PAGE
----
ARIZONA: Exports Give Dairy Family Hope for Next Generation

For Paul Rovey and family, running a busy farm isn’t work. It’s fun.

Mark O'Keefe
Oct 4, 2017 · 6 min read
Paul Rovey sees a big world beyond his Arizona farm. He wants to reach it with more dairy exports.

GLENDALE, Ariz. — Paul Rovey hears the faraway sound of children in the constant buzz at Ponderovey Dairy.

It’s the sound of growing global demand for U.S. dairy in places like Mexico, China, Southeast Asia and the Middle East and North Africa. With milk prices low, times are tough for many dairy farmers right now. It will take time, but Rovey finds hope in increasing exports for himself, his children and other dairy farmers.

“I see the United States as being the greatest dependable country for producing milk needed around the world, because we can do it 12 months out of the year, we have an abundant supply, we have the availability,” he says. “I see the United States eventually being the leader in the world supply of dairy products.”

Arizona dairy farmer Paul Rovey cares for his animals.

With the world a potential market for the family-owned dairy’s milk, Rovey sees optimism in the eyes of his kids, when they slow down enough for Rovey to look at them. This is a working farm, so Rovey can even smell the start of a global farm-to-table process that starts with his 2,000 beloved jersey cows and ends with high-protein milk powder consumed by a child in Vietnam, where the government has set a goal of increasing the average height one to two inches by 2020 with the help of dairy.

Far from the way his father farmed

When Rovey’s father, Emil, purchased a farm in Glendale, Arizona, just outside Phoenix, in 1943, he didn’t give much thought to exports. Keeping his milk in Arizona seemed more than enough.

That was then. This is now. Paul Rovey and his children milk locally and export globally, believing the best is yet to come.

VIDEO ABOVE: Hear One farmer’s vision for exports

Rovey has gained an appreciation of the global picture, thanks to the many roles he plays on a local, national and global level. He is the former chairman of the farmer-funded Dairy Management Inc. and the current chairman of the U.S. Dairy Export Council. In those capacities, he has traveled the world.

“I think it is a great opportunity for us as U.S. dairy farmers to not only produce for our domestic market but also to be able to provide great dairy nutrition for the rest of the world,” he says.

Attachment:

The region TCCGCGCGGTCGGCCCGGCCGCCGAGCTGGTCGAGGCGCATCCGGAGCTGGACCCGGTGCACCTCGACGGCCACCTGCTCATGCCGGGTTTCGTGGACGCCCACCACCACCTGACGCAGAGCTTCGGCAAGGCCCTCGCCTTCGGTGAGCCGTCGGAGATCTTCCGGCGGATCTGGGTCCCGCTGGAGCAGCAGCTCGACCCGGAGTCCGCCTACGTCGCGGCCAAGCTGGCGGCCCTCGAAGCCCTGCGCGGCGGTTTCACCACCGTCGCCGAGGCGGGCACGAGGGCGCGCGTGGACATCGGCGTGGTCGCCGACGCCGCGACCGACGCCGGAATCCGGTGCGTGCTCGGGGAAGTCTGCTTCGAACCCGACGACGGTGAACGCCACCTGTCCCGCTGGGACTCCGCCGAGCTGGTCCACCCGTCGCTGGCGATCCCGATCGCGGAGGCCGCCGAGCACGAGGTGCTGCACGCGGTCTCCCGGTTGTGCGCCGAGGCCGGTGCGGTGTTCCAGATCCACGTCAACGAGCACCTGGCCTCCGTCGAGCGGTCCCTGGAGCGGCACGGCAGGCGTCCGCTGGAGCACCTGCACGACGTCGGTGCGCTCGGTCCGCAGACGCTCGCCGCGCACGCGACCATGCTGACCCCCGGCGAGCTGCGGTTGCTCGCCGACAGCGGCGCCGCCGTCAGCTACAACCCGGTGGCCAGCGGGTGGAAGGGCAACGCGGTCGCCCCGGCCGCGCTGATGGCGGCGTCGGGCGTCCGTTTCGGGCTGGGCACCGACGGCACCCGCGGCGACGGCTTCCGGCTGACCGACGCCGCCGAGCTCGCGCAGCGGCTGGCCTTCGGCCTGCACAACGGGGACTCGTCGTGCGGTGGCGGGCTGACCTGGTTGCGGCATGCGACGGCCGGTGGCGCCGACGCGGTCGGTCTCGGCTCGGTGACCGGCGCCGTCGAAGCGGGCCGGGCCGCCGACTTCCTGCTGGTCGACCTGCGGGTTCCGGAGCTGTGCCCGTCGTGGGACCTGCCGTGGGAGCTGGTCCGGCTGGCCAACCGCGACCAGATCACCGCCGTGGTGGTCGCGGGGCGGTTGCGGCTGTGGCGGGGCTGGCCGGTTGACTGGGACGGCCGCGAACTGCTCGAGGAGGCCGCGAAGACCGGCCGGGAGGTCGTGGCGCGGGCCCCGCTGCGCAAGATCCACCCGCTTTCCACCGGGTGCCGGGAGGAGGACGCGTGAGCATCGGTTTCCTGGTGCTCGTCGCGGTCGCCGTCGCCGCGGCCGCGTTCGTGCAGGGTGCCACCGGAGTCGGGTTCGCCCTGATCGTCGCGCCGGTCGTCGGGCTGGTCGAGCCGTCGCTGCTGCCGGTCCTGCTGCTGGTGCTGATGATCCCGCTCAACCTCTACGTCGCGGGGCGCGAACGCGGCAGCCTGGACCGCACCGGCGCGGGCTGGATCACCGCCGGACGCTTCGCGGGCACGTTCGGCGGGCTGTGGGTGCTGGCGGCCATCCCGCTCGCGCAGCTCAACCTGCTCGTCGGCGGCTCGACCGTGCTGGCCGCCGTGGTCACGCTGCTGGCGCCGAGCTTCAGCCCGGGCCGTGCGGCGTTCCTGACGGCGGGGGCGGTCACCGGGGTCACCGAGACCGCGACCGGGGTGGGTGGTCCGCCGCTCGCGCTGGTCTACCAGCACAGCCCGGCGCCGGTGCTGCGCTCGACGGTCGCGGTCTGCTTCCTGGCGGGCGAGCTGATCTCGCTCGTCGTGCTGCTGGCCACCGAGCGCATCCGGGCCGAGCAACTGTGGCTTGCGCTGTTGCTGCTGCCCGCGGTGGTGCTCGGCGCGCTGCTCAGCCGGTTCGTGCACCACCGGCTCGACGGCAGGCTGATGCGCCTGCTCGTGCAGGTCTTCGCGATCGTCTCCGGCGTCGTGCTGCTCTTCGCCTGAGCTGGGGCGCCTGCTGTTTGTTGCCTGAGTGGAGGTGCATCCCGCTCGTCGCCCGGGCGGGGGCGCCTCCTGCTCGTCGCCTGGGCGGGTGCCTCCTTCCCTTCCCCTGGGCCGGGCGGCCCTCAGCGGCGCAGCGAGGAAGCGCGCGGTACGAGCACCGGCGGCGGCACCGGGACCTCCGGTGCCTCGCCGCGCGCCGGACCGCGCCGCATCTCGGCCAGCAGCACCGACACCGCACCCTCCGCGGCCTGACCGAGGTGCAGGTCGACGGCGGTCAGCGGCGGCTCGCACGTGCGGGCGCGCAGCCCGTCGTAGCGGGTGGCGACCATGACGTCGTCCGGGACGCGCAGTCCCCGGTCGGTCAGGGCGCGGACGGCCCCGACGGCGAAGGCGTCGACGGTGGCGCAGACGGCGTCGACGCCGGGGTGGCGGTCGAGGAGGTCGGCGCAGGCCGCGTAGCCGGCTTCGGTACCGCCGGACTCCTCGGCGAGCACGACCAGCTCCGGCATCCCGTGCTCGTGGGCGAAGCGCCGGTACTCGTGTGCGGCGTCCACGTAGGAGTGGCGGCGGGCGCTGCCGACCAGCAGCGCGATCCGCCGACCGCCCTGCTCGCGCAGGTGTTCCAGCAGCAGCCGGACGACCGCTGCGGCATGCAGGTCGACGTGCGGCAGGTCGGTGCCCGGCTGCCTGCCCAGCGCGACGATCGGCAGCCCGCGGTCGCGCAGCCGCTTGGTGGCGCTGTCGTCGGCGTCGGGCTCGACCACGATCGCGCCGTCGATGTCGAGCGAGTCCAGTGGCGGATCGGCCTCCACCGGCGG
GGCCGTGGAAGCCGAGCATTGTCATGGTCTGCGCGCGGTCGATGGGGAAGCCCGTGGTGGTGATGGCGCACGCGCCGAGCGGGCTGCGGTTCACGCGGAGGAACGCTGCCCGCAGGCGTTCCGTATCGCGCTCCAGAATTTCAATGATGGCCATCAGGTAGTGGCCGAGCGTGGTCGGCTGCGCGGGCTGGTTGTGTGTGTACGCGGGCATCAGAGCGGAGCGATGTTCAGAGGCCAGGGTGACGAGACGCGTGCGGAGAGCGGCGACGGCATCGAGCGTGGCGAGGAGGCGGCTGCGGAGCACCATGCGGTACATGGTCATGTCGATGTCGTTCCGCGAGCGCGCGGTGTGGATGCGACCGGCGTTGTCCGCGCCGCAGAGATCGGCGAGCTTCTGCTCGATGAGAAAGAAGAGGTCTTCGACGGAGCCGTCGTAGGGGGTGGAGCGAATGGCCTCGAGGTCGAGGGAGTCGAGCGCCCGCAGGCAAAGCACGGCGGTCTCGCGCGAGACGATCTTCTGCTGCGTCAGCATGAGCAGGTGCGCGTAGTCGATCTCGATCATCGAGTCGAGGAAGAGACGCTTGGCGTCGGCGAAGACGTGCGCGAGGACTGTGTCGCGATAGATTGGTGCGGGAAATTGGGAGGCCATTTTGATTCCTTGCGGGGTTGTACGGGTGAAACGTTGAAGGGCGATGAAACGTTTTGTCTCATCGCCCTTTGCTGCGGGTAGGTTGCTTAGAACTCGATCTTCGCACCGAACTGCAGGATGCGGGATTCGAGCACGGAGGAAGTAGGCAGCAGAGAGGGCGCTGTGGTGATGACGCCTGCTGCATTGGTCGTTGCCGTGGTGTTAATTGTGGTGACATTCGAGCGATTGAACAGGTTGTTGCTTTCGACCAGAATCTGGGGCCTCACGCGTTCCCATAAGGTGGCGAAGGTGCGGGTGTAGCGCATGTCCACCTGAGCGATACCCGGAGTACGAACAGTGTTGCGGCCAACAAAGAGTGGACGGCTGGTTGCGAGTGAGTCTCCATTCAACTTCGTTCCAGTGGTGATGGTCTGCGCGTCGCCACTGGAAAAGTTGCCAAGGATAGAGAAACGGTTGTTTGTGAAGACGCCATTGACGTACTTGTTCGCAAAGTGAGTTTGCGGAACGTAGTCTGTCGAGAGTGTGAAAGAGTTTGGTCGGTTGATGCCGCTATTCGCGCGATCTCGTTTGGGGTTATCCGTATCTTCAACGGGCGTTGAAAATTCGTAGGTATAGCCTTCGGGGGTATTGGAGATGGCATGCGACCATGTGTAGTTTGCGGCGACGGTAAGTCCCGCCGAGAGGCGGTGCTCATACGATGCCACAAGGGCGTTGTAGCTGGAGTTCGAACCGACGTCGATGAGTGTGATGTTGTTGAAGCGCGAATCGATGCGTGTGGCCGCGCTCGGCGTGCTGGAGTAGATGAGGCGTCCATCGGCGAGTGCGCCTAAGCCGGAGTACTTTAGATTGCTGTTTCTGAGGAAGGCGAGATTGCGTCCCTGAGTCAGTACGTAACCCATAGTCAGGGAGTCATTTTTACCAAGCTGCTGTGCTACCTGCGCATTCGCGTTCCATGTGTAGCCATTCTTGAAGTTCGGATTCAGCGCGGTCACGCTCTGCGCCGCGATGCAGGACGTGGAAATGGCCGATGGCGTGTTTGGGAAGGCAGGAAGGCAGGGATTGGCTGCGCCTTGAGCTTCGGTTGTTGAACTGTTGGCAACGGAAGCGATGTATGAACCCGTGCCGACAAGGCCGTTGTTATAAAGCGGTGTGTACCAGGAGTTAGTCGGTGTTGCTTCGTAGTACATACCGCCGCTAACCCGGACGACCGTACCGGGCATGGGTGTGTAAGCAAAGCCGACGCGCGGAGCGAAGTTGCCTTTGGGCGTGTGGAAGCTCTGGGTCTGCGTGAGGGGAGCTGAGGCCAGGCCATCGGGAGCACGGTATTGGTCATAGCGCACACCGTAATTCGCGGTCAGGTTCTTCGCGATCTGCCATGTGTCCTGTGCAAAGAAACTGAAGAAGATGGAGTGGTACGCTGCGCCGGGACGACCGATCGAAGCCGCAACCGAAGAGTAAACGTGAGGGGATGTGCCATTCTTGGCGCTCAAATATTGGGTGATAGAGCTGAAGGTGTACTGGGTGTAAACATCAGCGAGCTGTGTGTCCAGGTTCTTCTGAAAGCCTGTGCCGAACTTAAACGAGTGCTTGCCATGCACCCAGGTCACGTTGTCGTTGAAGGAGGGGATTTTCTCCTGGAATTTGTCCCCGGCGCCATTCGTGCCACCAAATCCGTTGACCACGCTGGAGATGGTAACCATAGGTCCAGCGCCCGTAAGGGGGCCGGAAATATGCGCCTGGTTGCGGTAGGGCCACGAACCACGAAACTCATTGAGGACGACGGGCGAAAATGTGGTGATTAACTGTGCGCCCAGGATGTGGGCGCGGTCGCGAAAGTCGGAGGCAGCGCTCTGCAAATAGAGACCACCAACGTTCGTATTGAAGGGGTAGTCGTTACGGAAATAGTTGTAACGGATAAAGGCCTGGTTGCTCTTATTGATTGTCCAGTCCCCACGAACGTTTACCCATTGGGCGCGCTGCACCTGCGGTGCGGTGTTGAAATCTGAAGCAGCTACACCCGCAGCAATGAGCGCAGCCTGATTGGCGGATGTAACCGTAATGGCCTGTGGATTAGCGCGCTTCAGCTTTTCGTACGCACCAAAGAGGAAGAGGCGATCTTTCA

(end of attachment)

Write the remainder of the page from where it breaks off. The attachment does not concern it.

Despite health challenges over the years, Rovey never seems to tire.

“This isn’t work,” he says. “It’s fun.”

With two iPhones in his pockets, a Bluetooth receiver attached to his blue polo shirt and a tiny headset in his right ear, Rovey stands on an island of agriculture just a few miles from the desert city of Phoenix.

At times, he is a maestro with manure on his boots, toggling calls between his wife, his four children working on the farm, his 50 or so farm employees and the local neighbors his farm serves. That doesn’t include his work with United Dairymen of Arizona and the U.S. Dairy Export Council.

Dairy’s economic impact in Arizona

Rovey is proud of the economic impact of dairy in Arizona. According to Dairy Delivers℠, the International Dairy Foods Association’s economic impact tool, the economic ripple effect of dairy creates nearly 43,000 Arizona jobs and $293.3 million in Arizona state tax revenue.

From his 1,800-acre farm he can see University of Phoenix Stadium, the home of the Arizona Cardinals and the site of the 2008 and 2015 Super Bowls. He also sees far beyond the horizon to dairy markets around the world.

We asked Rovey a few questions about the fun he and his family are having.

Q: How did this family dairy operation start?

PR: My grandfather, Albert Rovey, came to Arizona to farm in 1912 on ground that is now sitting in downtown Phoenix. When my father, Emil Rovey, graduated from the University of Arizona he looked for ground in another area. He bought the land where we are today in 1943 and started with 120 acres of ground before acquiring more.